Who says Ivy kids are smartest?

sakky, I'm sure you're wise enough to understand that the exception doesn't comprise the rule, and that's hardly the point here. Your brother was brilliant enough for a merit scholarship, which top schools give to the best of the best. Now if someone at a socioeconomic disadvantage has to be in the best of the best just to get a shot at schools that normally just require you to be amongst the best, I don't see how that addresses the issue of inequity.


<p>I fail to see how that's the case. Seems to me that the moral of the story is that you just need to work harder. My brother did. He worked hard, and look what it got him. Now, if you don't WANT to work hard, well, what can I tell you? </p>

<p>Now, is there an issue of inequity? Perhaps. But not so much that, as old-but-wise said, "ONLY the socioeconomically privileged few" can attend top boarding schools. My issue is with the word "only". You don't have the money? Then work hard to get a merit scholarship. If you don't want to work hard, then what can I tell you? </p>

<p>And besides, personally, I think this really has nothing to do with prep schools at all, but just has to do with wealth. What can I say - some people are just born extremely wealthy, and if you are, you probably don't even need to go to college at all. Like it or not, we live in a world where wealth has advantages. Hey, I'd like to have been born to a family of billionaires. Who wouldn't? But by the same token, I'd like to be 6'3'' tall, look like Brad Pitt, and be born with the athletic talent of Michael Jordan. I'd love all of that. None of that happened. </p>

<p>You bring up the issue of inequity, and my response is simple - life is unfair. Sure, it's not fair that some guys are more handsome than I am. Sure, it's not fair that some guys have more athletic ability than I am. By the same token, it's not fair that I was born with a sound mind and body whereas other people are sadly born with congenital birth defects and mental retardation. But what are you going to do about it? All you can do is work hard to maximize the potential that you were born with. And what my brother shows is that hard work will indeed get you places.</p>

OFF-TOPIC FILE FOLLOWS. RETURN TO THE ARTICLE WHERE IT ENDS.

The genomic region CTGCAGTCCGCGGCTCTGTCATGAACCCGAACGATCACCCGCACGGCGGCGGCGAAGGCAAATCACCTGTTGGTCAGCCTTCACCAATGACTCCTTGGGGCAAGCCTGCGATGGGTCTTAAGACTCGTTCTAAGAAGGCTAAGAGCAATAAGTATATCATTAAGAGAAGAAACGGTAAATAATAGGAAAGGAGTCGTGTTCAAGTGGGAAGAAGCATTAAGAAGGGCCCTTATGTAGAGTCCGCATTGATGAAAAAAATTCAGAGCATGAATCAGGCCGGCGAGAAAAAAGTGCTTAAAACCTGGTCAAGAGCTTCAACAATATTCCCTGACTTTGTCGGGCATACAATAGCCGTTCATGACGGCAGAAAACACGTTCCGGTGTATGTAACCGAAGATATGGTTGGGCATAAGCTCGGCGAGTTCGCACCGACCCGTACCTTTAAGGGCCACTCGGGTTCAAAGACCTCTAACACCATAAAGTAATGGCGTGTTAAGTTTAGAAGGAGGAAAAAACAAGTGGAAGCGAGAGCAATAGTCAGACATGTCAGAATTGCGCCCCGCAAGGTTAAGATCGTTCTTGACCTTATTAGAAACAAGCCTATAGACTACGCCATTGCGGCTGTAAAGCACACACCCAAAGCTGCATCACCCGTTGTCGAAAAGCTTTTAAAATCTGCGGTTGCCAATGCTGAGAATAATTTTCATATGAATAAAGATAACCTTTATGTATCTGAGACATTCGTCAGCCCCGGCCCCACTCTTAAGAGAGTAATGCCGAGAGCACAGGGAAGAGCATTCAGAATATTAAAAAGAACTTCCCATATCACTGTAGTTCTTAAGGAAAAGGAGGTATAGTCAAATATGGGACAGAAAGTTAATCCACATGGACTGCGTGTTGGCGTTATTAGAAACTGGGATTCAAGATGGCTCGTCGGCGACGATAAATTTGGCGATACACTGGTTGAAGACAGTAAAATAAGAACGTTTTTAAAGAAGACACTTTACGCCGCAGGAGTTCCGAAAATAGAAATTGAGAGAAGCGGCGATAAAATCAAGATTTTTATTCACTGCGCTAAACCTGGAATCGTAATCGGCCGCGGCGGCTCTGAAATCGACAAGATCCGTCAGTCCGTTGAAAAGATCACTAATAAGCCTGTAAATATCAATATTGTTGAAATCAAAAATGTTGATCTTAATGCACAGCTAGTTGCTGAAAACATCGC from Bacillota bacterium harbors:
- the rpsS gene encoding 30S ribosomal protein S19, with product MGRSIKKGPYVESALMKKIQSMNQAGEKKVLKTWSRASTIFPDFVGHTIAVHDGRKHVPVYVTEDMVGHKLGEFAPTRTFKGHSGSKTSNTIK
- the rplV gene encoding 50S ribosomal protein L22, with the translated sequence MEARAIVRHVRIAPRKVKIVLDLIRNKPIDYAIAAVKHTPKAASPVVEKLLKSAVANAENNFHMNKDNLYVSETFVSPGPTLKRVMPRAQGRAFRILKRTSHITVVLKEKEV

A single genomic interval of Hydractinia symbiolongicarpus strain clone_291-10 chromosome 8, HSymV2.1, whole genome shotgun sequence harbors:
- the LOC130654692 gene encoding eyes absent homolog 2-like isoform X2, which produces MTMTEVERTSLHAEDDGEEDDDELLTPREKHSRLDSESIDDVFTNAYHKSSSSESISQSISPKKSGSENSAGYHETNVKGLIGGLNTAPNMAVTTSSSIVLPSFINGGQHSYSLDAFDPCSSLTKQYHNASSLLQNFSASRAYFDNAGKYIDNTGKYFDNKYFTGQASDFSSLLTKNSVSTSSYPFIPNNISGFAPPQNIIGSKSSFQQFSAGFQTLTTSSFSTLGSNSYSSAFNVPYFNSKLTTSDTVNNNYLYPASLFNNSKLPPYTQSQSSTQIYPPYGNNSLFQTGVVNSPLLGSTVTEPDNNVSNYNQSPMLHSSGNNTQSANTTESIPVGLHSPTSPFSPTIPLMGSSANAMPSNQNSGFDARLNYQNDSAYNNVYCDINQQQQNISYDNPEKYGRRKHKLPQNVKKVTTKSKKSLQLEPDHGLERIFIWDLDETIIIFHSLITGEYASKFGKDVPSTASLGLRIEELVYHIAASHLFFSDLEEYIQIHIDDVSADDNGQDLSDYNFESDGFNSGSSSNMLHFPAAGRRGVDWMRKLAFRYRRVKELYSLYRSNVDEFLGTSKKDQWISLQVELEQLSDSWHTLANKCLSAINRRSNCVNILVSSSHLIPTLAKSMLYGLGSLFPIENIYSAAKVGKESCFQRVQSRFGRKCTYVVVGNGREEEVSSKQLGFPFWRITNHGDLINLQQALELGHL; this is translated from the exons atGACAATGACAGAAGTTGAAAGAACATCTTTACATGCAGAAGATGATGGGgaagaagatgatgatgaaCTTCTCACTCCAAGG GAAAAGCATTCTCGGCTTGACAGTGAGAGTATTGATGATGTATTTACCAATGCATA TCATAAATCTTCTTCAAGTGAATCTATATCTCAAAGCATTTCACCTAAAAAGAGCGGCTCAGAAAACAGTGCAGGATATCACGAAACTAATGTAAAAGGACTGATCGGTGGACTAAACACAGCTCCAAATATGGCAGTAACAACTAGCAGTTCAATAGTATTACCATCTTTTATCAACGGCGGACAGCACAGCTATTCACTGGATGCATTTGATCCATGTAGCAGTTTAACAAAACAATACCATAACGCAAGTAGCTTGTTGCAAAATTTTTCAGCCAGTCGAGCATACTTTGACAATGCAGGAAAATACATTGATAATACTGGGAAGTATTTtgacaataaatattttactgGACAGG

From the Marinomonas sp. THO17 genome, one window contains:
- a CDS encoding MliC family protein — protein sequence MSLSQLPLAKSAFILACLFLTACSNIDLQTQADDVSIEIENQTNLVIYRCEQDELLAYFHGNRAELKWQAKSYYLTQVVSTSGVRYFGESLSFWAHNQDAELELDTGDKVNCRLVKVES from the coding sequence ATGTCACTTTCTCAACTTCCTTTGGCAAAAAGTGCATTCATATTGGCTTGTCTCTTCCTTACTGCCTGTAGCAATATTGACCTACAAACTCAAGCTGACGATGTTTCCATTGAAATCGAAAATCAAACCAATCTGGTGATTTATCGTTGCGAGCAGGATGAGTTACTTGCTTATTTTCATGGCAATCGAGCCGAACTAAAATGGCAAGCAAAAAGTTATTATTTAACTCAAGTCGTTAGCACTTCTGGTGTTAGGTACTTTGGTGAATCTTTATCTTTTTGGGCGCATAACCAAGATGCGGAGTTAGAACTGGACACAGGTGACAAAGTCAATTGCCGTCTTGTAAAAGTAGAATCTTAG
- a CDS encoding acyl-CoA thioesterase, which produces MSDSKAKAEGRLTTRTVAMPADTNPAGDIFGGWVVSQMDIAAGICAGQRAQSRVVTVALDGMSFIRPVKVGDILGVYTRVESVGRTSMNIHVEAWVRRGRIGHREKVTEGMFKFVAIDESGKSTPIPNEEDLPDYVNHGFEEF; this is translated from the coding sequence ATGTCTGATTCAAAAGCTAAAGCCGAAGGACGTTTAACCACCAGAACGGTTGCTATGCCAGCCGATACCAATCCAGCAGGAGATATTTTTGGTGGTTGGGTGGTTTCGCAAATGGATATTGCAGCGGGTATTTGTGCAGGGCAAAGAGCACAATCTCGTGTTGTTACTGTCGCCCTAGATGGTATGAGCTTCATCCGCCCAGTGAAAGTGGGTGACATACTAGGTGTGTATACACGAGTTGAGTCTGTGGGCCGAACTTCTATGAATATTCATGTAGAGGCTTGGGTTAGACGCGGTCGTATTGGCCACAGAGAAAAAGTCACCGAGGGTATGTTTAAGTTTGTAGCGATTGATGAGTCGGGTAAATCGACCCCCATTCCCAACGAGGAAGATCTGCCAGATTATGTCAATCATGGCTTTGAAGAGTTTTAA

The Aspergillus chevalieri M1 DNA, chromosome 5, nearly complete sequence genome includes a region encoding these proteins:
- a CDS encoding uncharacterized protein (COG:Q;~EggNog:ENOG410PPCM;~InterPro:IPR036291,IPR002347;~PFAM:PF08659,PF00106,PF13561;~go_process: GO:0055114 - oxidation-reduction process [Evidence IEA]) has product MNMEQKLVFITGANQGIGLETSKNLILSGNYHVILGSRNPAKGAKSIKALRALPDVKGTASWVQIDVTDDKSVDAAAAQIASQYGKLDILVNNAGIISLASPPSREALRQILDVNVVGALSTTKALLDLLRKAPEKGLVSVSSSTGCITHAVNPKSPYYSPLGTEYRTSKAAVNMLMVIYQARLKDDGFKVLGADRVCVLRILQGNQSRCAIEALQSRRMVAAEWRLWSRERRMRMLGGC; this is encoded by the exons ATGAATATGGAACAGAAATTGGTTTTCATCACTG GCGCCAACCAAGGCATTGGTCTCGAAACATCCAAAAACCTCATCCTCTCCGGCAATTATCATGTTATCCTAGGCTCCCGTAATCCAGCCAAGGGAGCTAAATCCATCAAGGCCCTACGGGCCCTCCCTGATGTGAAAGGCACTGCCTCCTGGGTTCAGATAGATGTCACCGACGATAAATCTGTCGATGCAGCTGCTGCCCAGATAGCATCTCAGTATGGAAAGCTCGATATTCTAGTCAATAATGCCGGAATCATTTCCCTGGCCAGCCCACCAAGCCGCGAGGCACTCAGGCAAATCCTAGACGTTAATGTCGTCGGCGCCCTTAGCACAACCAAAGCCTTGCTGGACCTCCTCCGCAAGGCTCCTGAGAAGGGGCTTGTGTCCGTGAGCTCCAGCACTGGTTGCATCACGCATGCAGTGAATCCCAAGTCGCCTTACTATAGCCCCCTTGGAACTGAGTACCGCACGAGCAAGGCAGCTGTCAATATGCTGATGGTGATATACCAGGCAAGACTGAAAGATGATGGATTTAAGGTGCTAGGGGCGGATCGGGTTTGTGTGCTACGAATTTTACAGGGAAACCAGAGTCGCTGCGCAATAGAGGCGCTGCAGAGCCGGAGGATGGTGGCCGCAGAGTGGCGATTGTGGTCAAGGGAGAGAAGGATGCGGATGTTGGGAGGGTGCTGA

<p>Does "boringest" factor into this analysis of who is "smarter?"</p>

<p>So maybe these Miami-Dade students are better at chess than Ivy-leaguers, but so what? I would rather hang myself than play chess all day, and I can only imagine what these students who do it must be like.</p>

<p>The Miami-Dade chess team is aggressively recruited. Six brilliant students do not make a school. I would be like saying UNC students are all great basketball players because the team is sweet.</p>

<p><a href="sakky%20wrote:">quote</a>I'm simply using him as an example to knock down the assertion that "only the socioeconomically privileged few can afford" to attend top prep boarding schools.


<p>Your example doesn't knock down anything; the word "only" was used in a statistical sense, not a deterministic one. Whatever the benefits of expensive private schools, they are experienced by a much higher proportion of the affluent than the non-affluent.</p>

<p>Hehe this is cool. I have actually met the team because I live in Miami and they frequent the Miami International Chess Academy.</p>

<p>All of the team members are Cubans and I think thats why since Cuba is a powerhouse for chess players.</p>

Your example doesn't knock down anything; the word "only" was used in a statistical sense, not a deterministic one. Whatever the benefits of expensive private schools, they are experienced by a much higher proportion of the affluent than the non-affluent.


<p>Sure, because the wealthy enjoy a disproportionate amount of * all * benefits in life. Just like people who are born beautiful have advantages over people who are ugly. People who are tall and athletic have advantages over people who are short and fat. </p>

<p>Like it or not, life is not fair. That's life. Some people have advantages that others don't have. Should we bang our heads against the wall about it? At least in the case of prep schools, you can get in if you're not rich, if you're willing to work hard, like my brother did. But if you're born short, what are you going to do about it?</p>